Skip to main content

Bayesian Networks for Probabilistic Inference and Decision Analysis in Forensic Science, 2nd Edition

Bayesian Networks for Probabilistic Inference and Decision Analysis in Forensic Science, 2nd Edition

Franco Taroni, Alex Biedermann, Silvia Bozza, Paolo Garbolino, Colin Aitken

ISBN: 978-0-470-97973-0

Sep 2014

472 pages

In Stock

$104.00

Description

""This book should have a place on the bookshelf of every forensic scientist who cares about the science of evidence interpretation""
Dr. Ian Evett, Principal Forensic Services Ltd, London, UK

Continuing developments in science and technology mean that the amounts of information forensic scientists are able to provide for criminal investigations is ever increasing. 
The commensurate increase in complexity creates difficulties for scientists and lawyers with regard to evaluation and interpretation, notably with respect to issues of inference and decision.
Probability theory, implemented through graphical methods, and specifically Bayesian networks, provides powerful methods to deal with this complexity. Extensions of these methods to elements
of decision theory provide further support and assistance to the judicial system.

Bayesian Networks for Probabilistic Inference and Decision Analysis in Forensic Science provides a unique and comprehensive introduction to the use of Bayesian decision networks for the evaluation and interpretation of scientific findings in forensic science, and for the support of decision-makers in their scientific and legal tasks.

• Includes self-contained introductions to probability and decision theory.
• Develops the characteristics of Bayesian networks, object-oriented Bayesian networks and their extension to decision models.
• Features implementation of the methodology with reference to commercial and academically available software.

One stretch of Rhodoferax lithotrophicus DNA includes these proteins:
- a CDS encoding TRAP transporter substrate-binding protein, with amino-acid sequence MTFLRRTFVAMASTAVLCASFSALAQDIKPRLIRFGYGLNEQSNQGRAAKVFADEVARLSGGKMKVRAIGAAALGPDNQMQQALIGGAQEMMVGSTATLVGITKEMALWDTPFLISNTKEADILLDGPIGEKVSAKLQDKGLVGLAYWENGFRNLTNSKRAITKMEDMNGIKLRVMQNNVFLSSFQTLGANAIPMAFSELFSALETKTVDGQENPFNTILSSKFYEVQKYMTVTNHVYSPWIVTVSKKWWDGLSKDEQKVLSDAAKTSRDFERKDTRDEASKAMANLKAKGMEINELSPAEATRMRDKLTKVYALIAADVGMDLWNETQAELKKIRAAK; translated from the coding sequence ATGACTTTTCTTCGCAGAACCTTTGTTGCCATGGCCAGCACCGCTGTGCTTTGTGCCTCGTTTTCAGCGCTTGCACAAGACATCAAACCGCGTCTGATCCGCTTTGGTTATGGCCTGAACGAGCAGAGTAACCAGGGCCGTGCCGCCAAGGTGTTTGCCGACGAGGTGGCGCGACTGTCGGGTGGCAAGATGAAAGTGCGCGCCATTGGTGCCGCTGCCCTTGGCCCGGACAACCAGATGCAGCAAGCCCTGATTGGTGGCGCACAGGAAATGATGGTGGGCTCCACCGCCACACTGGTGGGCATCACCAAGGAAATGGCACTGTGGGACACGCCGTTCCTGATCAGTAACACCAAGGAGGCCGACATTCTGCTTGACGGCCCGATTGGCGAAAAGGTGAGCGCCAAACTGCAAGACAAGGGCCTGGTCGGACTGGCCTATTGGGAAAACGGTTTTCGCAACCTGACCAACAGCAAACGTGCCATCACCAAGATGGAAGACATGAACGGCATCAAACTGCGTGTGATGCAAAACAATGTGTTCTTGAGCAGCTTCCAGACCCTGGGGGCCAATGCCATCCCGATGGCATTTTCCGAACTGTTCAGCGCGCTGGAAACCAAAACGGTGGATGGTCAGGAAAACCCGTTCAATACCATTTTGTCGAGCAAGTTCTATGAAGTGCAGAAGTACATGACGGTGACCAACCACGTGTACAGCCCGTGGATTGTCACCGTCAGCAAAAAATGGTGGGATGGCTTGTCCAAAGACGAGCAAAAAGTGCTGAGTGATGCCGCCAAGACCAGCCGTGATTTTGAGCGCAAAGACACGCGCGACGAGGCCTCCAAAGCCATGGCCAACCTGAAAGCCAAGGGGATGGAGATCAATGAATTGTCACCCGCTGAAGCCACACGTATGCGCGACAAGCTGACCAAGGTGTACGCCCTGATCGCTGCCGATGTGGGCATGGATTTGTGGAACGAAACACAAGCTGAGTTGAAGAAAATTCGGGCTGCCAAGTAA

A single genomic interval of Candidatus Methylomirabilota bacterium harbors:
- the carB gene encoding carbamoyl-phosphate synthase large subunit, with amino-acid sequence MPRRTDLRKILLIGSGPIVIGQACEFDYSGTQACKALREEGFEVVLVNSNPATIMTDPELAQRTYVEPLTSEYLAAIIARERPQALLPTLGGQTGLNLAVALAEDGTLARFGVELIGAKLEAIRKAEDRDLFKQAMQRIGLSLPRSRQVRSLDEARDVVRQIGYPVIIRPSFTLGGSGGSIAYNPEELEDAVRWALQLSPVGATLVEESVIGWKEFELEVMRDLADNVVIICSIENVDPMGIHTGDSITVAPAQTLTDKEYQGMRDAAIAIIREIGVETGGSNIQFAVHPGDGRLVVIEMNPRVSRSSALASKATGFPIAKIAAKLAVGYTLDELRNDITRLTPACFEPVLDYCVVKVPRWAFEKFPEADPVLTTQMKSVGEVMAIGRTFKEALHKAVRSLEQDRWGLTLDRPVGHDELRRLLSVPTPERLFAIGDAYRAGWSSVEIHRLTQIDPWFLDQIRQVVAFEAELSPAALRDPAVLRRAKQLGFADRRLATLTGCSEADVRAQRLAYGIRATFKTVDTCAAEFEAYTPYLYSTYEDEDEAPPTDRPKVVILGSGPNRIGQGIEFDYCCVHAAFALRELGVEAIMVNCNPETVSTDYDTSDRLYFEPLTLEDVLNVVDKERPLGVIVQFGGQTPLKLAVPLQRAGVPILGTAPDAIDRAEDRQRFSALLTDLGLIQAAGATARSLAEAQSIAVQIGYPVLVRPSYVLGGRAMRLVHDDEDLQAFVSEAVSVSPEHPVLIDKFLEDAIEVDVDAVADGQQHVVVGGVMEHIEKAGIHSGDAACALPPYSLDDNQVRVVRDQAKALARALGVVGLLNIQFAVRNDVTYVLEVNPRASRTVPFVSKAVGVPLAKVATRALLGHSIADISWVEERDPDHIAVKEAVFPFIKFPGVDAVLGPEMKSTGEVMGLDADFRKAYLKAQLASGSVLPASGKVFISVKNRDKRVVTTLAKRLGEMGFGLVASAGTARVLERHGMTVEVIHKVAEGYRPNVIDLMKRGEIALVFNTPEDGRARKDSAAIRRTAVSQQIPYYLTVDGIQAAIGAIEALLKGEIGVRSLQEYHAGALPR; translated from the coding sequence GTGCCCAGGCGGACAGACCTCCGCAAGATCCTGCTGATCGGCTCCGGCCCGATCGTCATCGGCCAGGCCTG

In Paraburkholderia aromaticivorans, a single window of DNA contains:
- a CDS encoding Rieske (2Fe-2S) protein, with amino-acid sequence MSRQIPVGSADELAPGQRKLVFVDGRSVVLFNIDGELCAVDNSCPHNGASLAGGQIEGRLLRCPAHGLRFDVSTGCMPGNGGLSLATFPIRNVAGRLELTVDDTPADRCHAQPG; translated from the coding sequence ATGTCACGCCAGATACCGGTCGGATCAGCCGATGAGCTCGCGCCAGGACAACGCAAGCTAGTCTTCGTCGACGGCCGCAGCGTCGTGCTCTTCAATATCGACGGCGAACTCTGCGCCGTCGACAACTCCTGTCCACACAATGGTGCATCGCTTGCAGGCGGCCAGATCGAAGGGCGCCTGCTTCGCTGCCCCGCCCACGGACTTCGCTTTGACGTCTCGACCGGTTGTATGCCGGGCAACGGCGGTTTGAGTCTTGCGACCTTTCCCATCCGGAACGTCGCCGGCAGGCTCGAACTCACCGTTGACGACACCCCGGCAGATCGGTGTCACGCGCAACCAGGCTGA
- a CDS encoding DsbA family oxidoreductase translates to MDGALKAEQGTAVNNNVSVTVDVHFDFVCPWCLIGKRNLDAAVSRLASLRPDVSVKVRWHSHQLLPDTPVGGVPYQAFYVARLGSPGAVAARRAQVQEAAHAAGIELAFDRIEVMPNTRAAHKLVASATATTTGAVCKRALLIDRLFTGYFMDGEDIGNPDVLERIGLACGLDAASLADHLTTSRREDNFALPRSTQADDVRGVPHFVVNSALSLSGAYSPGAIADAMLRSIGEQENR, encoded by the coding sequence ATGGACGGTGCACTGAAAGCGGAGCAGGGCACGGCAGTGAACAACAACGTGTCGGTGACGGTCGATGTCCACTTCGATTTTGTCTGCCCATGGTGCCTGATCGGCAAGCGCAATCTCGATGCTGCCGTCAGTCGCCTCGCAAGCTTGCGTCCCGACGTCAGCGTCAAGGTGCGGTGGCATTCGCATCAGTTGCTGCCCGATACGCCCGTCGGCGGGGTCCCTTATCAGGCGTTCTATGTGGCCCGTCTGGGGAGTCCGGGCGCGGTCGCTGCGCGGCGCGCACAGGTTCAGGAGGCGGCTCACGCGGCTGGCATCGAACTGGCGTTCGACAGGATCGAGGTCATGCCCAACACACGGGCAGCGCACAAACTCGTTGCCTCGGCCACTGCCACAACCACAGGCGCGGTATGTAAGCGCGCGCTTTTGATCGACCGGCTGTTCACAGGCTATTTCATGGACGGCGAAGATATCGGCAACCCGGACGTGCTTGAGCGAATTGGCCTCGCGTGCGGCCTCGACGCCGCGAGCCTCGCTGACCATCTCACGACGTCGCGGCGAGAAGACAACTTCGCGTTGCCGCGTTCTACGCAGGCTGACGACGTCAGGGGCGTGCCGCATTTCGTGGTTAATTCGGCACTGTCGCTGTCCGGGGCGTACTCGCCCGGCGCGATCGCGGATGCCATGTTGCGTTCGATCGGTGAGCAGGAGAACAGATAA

• Presents standard networks and their extensions that can be easily implemented and that can assist in the reader’s own analysis of real cases.
• Provides a technique for structuring problems and organizing data based on methods and principles of scientific reasoning.
• Contains a method for the construction of coherent and defensible arguments for the analysis and evaluation of scientific findings and for decisions based on them.
• Is written in a lucid style, suitable for forensic scientists and lawyers with minimal mathematical background.
• Includes a foreword by Ian Evett.

The clear and accessible style of this second edition makes this book ideal for all forensic scientists, applied statisticians and graduate students wishing to evaluate forensic findings from the perspective of probability and decision analysis. It will also appeal to lawyers and other scientists and professionals interested in the evaluation and interpretation of forensic findings, including decision making based on scientific information.

 

Foreword xiii

Preface to the second edition xvii

Preface to the first edition xxi

1 The logic of decision 1

1.1 Uncertainty and probability 1

1.1.1 Probability is not about numbers, it is about coherent reasoning under uncertainty 1

1.1.2 The first two laws of probability 2

1.1.3 Relevance and independence 3

1.1.4 The third law of probability 5

1.1.5 Extension of the conversation 6

1.1.6 Bayes’ theorem 6

1.1.7 Probability trees 7

1.1.8 Likelihood and probability 9

1.1.9 The calculus of (probable) truths 10

1.2 Reasoning under uncertainty 12

1.2.1 The Hound of the Baskervilles 12

1.2.2 Combination of background information and evidence 13

1.2.3 The odds form of Bayes’ theorem 15

1.2.4 Combination of evidence 16

1.2.5 Reasoning with total evidence 16

1.2.6 Reasoning with uncertain evidence 18

1.3 Population proportions, probabilities and induction 19

1.3.1 The statistical syllogism 19

1.3.2 Expectations and population proportions 21

1.3.3 Probabilistic explanations 22

1.3.4 Abduction and inference to the best explanation 25

1.3.5 Induction the Bayesian way 26

1.4 Decision making under uncertainty 28

1.4.1 Bookmakers in the Courtrooms? 28

1.4.2 Utility theory 29

1.4.3 The rule of maximizing expected utility 33

1.4.4 The loss function 34

1.4.5 Decision trees 35

1.4.6 The expected value of information 38

1.5 Further readings 42

2 The logic of Bayesian networks and influence diagrams 45

2.1 Reasoning with graphical models 45

2.1.1 Beyond detective stories 45

2.1.2 Bayesian networks 46

2.1.3 A graphical model for relevance 48

2.1.4 Conditional independence 50

2.1.5 Graphical models for conditional independence: d-separation 51

2.1.6 A decision rule for conditional independence 53

2.1.7 Networks for evidential reasoning 53

2.1.8 The Markov property 56

2.1.9 Influence diagrams 58